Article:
December 19, 2005

Silicon gets stretchy

The advent of electronic paper and efforts to embed electronics in nontraditional materials like clothing, is spurring efforts to make flexible circuitry.

The challenge is that, silicon, the mainstay of computer chips, is quite brittle. Some researchers are turning to flexible plastics for a solution, but plastics don't conduct electricity very efficiently. Researchers from the University of Illinois at Urbana-Champaign are looking to solve the problem the other way around -- they have found a way to make flexible circuitry from high-quality silicon.

The method involves making tiny silicon ribbons, stretching a rubber sheet, apply the ribbons to the sheet, then releasing the sheet. When the rubber contracts, the silicon ribbons form regularly-spaced ripples. Subsequent stretching and compressing of the rubber causes the ripples to flatten out or bunch up. The ripples allow the ribbons to stretch without the silicon being strained.

The researchers have made diodes and transistors from the stretchy silicon ribbons; testing showed that the components' electronic properties did not vary when they were stretched or compressed.

The method could be used to build electronic devices on flexible materials like fabric and irregularly shaped objects like toys.

(A Stretchable Form of Single-Crystal Silicon for Electronics on Elastomeric Substrates, Science, published online December 15, 2005)

Photos make icons meaningful

Staring at a screenful of identical icons is not the most efficient way to find the file you are looking for.

Researchers from Northwestern University are looking to remedy the problem with a system that automatically generates semanticons -- image-based file icons that are easier to find and remember than ordinary icons.

The system analyzes file names and the contents of files to generate keywords that are then used to query a database of stock photographs. It identifies appropriate photographs, uses the photograph as a template to create simplified cartoon images, and places one or two of the images on an icon template based on file type. A semanticon for a Web page containing a news article about Java software, for example, combines an image of a stack of newspapers with an image of a cup of coffee on a template for HTML file icons.

Users recognized semanticons an average of 1.96 seconds faster than ordinary icons and performed a memory game more than 20 percent faster using semanticons than ordinary icons, according to studies by the researchers.

Semanticons could make it easier for users to find and organize files.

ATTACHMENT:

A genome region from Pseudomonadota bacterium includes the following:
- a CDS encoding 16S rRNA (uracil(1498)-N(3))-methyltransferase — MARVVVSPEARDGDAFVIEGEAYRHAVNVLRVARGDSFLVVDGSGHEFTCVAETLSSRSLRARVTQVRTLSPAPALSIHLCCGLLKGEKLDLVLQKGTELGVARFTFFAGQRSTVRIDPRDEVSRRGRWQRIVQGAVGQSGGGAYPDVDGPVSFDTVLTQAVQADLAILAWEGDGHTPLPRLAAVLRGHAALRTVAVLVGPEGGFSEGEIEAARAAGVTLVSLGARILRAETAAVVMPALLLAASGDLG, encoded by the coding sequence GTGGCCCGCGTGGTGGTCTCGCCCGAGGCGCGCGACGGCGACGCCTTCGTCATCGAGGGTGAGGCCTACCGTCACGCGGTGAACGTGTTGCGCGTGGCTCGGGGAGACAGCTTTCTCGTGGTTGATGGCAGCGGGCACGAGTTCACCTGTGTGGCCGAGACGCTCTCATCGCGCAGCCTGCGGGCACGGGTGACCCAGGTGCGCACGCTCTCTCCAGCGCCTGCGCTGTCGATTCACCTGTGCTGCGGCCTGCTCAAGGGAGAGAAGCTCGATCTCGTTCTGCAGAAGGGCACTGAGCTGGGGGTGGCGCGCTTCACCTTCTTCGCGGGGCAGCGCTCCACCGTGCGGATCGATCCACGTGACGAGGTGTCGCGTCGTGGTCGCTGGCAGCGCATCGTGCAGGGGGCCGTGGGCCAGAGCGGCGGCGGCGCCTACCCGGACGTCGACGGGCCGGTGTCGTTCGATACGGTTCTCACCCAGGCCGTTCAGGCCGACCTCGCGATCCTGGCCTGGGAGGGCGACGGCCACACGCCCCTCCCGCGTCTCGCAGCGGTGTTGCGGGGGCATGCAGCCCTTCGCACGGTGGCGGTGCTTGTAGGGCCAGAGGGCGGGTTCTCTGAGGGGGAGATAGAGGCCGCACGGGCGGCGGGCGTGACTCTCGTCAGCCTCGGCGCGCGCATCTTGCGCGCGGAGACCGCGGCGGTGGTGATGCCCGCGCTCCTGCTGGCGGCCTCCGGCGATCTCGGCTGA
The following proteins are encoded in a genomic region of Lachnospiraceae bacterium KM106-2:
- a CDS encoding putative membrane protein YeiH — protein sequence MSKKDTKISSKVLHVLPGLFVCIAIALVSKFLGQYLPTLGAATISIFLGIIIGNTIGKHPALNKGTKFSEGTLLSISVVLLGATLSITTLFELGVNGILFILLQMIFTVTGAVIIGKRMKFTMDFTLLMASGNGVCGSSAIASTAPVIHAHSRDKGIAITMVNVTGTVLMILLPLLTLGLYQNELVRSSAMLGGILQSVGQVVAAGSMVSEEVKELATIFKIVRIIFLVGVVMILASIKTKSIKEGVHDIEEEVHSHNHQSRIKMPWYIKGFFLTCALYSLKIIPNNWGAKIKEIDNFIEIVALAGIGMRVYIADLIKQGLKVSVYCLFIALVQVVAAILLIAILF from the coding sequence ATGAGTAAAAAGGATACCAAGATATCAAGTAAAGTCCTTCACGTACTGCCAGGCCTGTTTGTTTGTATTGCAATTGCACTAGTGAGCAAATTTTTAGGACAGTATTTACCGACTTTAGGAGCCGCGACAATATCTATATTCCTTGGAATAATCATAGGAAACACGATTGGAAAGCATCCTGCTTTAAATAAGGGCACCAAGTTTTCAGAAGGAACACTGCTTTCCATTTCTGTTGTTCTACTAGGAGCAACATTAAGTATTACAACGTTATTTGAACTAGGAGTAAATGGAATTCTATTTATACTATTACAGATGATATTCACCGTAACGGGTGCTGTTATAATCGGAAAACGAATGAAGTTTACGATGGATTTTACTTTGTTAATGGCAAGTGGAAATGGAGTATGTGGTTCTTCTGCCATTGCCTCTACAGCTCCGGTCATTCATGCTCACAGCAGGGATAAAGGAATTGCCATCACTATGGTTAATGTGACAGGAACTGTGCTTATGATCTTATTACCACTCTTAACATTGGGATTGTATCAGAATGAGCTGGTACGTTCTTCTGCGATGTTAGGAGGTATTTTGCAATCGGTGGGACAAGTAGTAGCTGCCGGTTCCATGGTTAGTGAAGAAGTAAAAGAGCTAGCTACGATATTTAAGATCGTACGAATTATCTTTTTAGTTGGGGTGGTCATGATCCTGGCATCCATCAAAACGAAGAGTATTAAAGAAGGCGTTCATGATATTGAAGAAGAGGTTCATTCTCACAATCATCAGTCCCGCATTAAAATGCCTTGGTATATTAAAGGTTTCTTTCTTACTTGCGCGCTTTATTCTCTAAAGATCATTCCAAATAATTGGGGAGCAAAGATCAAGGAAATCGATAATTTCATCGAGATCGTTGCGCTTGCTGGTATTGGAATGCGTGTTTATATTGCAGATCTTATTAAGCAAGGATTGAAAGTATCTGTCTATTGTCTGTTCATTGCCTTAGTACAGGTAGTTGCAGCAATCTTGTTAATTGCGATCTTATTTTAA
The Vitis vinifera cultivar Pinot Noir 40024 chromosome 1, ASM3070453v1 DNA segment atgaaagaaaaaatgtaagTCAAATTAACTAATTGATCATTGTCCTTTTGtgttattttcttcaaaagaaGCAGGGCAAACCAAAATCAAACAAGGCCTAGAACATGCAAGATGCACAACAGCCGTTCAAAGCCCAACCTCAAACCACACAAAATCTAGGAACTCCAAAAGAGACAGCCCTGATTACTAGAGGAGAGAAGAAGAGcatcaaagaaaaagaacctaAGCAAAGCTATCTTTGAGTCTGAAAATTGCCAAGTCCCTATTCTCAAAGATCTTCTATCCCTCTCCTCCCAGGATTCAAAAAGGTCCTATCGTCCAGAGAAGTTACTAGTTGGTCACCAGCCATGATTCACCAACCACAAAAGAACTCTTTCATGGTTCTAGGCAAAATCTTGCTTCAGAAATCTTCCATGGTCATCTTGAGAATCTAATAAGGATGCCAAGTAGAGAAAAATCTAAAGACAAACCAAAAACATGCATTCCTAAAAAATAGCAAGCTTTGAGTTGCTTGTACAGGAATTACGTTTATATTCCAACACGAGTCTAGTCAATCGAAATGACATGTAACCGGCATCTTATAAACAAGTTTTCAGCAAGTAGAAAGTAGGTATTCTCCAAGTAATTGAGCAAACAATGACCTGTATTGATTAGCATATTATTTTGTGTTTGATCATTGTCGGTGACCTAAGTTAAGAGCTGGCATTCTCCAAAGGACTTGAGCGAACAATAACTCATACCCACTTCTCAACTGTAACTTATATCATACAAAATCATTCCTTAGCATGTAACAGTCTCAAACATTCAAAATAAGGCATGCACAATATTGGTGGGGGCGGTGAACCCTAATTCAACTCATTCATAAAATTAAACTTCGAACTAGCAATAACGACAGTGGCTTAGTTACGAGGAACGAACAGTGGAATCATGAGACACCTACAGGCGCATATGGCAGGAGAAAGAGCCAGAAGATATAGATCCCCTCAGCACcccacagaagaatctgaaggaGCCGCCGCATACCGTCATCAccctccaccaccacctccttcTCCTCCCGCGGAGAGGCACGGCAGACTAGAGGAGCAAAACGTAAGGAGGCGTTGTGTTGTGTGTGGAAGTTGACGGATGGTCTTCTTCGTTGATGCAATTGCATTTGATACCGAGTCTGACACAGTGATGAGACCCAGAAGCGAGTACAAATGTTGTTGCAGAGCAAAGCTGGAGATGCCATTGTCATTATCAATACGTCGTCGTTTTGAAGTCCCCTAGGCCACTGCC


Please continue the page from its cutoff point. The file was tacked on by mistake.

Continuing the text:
The work builds on the concept behind a system developed last year for generating graphical icons based on file names. (See Automatic icons organize files, TRN, September 8/15, 2004)

(Semanticons: Visual Metaphors as File Icons, Computer Graphics Forum, September 2005)

Info theory boosts clustering

The emerging field of clustering aims to help scientists analyze mountains of data like genome sequencing, astronomical observations and market behavior by automatically grouping like pieces of data.

Princeton University researchers have taken a fresh approach to the clustering problem using information theory to generalize the process, which removes the need to define ahead of time what makes pieces of data similar to each other.

The method determines how much information each piece of data has in common regardless of the nature of the information, and it boils down to finding the best trade-off between maximizing the apparent relatedness of pieces of data while minimizing the number of bits needed to describe the data.

The method can be used with any kind of data and performs better than previous clustering algorithms, according to the researchers.

(Information-Based Clustering, Proceedings of the National Academy Of Sciences, December 20, 2005)

Lasers drive biochips

Pumping and channeling tiny amounts of liquids in biochips is tricky business.

Biochips use microscale channels to transport and combine chemicals and fluids carrying cells and other biological materials; this is useful for biological research, medical diagnostics and drug discovery. Researchers have developed a variety of methods for moving and steering the fluids, including networks of electrodes, and tiny pumps and valves.

Researchers from the University of California at Berkeley and the University of California at San Francisco have devised a simple, low-power fluid transportation technique that involves suffusing a liquid with gold nanoparticles and using a low-power laser to guide the liquid through the channels of a biochip.

Due to the coffee ring effect, the gold nanoparticles concentrate at the outer edges of the liquid, near the boundary between the liquid and the air. The laser heats the nanoparticles, which causes the surrounding liquid to rapidly evaporate. The vapor rapidly cools and condenses in the air, forming droplets on the channel surfaces beyond the boundary of the liquid. As the droplets grow, they combine with the body of the liquid, effectively moving the liquid. Moving the laser beam moves the liquid with it.

The technique promises simple, lower-power biochips.

(Optofluidic Control Using Photothermal Nanoparticles, Nature Materials, published online December 18, 2005)

Bits and pieces

A biochip makes tiny amounts of delicate radiological labeling chemicals; a design for combining nanoscale components promises powerful encryption chips; a grid of electrical wires built into walls and ceilings makes it possible to place lights anywhere in a room.

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